John Tinder, a longtime judge who is on the Chicago-based 7th U.S. Circuit Court of Appeals, will retire by June of next year, he said in an interview Tuesday.
Tinder, 64, said he will stop taking new cases in February 2015. He will remain on the court until he wraps up all of his work, which should be by summer 2015, he said.
“I’ve really enjoyed it a great deal,” said Tinder, whose office is in Indianapolis. “It’s a wonderful intellectual challenge. Every day presents a whole range of new questions you could not have imagined.”
He said he is retiring – instead of taking the senior status that many federal judges eventually take – because it is time “to search out something different.” He has some “hazy notions” about what he will do next, but he said nothing is finalized.
“I’m not trying to create a special niche,” Tinder said. “I’m trying to do what any appellate judge would do.”
The news of Tinder’s retirement was spurred by an article on the legal website Above the Law, which posted a picture of a letter a clerkship applicant received from Tinder in February that explained why he is not taking on a new clerk.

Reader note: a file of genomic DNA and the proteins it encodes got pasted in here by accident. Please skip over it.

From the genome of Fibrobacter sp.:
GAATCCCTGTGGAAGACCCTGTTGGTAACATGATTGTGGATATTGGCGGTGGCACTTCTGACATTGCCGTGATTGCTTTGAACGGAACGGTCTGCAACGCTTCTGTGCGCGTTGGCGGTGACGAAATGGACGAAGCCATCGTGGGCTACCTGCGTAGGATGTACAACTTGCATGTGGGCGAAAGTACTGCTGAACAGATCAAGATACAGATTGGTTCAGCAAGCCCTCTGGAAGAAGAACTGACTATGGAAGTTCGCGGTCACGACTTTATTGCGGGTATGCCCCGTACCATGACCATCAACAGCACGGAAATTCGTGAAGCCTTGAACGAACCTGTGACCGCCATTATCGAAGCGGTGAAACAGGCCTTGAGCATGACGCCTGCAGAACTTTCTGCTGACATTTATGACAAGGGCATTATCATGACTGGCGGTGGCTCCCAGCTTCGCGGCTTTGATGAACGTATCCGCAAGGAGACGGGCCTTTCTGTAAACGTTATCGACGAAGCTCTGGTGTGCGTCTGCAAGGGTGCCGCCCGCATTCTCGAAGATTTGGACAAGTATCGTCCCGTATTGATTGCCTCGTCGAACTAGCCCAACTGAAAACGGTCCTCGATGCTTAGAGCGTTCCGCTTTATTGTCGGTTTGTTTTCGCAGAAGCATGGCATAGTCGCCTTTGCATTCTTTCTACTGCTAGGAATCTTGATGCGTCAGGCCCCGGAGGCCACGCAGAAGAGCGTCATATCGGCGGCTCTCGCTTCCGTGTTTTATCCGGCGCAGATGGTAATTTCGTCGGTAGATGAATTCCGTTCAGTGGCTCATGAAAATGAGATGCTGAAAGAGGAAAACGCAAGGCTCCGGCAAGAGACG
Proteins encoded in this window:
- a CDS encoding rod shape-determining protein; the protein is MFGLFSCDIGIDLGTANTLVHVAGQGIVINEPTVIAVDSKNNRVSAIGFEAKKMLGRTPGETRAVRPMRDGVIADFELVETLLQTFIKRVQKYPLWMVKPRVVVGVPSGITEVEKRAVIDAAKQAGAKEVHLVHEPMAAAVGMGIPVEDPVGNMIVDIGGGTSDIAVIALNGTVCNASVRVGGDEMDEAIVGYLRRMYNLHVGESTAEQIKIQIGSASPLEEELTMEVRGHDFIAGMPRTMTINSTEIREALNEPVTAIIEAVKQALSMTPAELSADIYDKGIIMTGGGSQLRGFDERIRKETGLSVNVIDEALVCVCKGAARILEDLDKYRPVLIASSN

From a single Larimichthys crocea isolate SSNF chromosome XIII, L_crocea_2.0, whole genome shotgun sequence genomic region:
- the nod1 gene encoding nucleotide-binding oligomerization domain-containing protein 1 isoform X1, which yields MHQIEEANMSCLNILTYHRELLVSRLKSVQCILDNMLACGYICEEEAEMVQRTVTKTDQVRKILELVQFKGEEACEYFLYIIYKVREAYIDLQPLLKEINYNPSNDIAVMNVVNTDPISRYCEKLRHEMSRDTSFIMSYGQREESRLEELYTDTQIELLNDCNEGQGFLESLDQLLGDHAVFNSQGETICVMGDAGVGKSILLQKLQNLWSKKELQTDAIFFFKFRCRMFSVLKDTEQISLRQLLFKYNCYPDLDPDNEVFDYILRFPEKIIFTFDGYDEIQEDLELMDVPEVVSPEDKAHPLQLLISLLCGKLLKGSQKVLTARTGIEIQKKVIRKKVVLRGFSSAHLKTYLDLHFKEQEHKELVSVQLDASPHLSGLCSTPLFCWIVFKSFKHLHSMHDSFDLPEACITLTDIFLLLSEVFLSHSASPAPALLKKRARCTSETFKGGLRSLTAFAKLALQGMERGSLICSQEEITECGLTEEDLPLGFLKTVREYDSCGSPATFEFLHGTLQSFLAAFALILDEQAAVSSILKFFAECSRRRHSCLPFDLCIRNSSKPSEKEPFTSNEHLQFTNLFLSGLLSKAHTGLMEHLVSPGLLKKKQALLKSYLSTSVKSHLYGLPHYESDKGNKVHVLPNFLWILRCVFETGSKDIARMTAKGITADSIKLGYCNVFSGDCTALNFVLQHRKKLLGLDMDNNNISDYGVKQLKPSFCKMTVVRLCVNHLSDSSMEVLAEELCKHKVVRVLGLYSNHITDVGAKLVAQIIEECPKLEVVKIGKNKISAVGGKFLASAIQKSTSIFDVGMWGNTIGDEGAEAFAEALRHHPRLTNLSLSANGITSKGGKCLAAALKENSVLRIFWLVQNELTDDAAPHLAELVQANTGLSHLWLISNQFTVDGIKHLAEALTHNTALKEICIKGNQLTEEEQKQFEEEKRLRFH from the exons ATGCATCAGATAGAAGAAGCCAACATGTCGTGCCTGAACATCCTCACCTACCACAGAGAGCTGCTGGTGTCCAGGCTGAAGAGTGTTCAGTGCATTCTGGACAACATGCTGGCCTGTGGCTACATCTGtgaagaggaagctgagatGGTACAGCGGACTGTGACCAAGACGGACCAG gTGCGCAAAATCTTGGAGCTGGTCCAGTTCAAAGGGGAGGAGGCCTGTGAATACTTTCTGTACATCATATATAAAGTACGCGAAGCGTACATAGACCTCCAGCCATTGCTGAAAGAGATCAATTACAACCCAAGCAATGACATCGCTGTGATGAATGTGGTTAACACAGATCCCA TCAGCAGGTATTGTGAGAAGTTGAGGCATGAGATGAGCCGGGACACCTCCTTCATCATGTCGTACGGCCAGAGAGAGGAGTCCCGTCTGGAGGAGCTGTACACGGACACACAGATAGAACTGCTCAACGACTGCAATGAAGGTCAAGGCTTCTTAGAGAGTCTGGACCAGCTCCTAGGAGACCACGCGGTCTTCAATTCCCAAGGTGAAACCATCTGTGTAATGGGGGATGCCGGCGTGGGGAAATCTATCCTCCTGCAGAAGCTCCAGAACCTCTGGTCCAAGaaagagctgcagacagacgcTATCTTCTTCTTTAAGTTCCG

Tinder said he had not advertised for an open clerk position, yet he still received several applications.
“I was doing an applicant a courtesy,” he said, “but it did result in that unexpected announcement.”
Tinder has had a long career working for the state and federal government. He was the U.S. attorney for the Southern District of Indiana between 1984 and 1987. He was then appointed as a judge in that district and served there for 20 years.
He was nominated to be on the appellate court by then-President George W. Bush in 2007. The Senate approved the nomination 93-0 in December of that year.
The 7th Circuit has nine judge slots. There currently is one vacancy, left by former Judge Terence Evans, who took senior status in 2010. He died in 2011.